When drought starts to set in somewhere in South Asia or Africa, there is no time to lose. Access to real-time information on impending drought means that governments and farmers can take timely steps to prepare and put risk management plans into action. Such access has been achieved by the pioneering South Asia Drought Monitoring System (SADMS), a practical drought monitoring service that uses satellite-based methods to create maps showing healthy vegetation and areas of creeping dryness.
SADMS was created by the International Water Management Institute (IWMI) with support from the CGIAR Research Program on Water, Land and Ecosystems (WLE); Japan's Ministry of Agriculture, Forestry and Fisheries; the Indian Council of Agricultural Research; and the CGIAR Research Program on Climate Change, Agriculture and Food Security. The tool has given crucial information to the right people at the right time, facilitating provision of real-time advice to farmers.
Using SADMS, authorities in Sri Lanka and India have been able to target rapid relief to drought-affected areas as soon as they receive a warning. The system helps identify drought-prone areas in time to develop real-time contingency plans. These included providing drought-tolerant seed varieties, preparing rainwater harvesting and spraying potassium nitrate to alleviate drought stress on crops. Farmers in SADMS-response areas have significantly higher yields and financial returns than in other dry areas.
From 2020, drought-prone regions in Afghanistan, India, Nepal and Sri Lanka have had access to the system. Dynamic digital agricultural contingency plans have been launched at district level in India. In Afghanistan, WLE/IWMI and the World Bank developed a drought response and declaration process. SADMS has been widely celebrated, and among other accolades it won the Geospatial World Excellence Award in 2020.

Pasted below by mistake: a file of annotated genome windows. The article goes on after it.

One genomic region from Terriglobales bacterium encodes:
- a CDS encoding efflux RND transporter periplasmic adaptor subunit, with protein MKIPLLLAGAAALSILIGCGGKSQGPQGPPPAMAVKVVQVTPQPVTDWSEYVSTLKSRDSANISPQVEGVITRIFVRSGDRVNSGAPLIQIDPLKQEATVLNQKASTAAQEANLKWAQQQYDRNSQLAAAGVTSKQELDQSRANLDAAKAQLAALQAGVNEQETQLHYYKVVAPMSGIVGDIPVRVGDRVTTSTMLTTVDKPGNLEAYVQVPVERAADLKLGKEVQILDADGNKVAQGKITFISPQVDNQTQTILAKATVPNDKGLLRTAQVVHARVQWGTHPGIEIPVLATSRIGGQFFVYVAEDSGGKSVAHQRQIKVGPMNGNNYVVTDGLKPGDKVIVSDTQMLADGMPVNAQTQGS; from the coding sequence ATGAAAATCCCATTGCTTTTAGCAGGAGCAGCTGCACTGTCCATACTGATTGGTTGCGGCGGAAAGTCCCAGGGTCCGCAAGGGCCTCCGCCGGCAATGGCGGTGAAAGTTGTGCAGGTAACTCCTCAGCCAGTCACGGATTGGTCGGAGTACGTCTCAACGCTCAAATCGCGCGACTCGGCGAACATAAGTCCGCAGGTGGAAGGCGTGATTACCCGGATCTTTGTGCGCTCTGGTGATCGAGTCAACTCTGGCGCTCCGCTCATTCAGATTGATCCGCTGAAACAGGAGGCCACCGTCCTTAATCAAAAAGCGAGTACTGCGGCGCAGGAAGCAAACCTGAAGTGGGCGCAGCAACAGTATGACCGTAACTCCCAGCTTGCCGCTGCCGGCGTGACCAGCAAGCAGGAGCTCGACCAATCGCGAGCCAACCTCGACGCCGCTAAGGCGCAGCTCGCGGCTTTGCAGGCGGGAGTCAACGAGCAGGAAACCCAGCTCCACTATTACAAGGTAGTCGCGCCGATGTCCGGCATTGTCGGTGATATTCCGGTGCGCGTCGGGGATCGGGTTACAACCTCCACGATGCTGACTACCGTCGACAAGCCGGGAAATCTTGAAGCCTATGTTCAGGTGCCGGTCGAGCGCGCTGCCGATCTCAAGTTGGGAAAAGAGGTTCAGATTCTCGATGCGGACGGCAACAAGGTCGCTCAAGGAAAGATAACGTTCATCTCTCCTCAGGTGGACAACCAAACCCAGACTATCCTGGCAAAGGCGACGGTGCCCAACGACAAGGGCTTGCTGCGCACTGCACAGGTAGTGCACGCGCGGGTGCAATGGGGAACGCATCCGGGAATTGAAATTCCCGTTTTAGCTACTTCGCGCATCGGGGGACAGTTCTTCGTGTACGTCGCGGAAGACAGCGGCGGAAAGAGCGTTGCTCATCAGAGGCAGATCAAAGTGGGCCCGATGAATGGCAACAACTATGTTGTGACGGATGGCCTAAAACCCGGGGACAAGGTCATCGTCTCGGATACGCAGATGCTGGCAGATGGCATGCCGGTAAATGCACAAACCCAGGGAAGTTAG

Following the success of SADMS in Asia, the idea has extended to Africa. The Next Generation Drought Index Project, in collaboration with the World Bank and others, will facilitate speedy drought compensation payments in African countries. IWMI has also been working with the World Bank on the Drought Early Warning, Finance and Action Project to develop drought-risk profiles for 16 Southern African countries. Further work has helped prepare sub-national drought risk assessments, and in Zambia, to increase agricultural research and extension providers' access to these technologies and decision-making tools.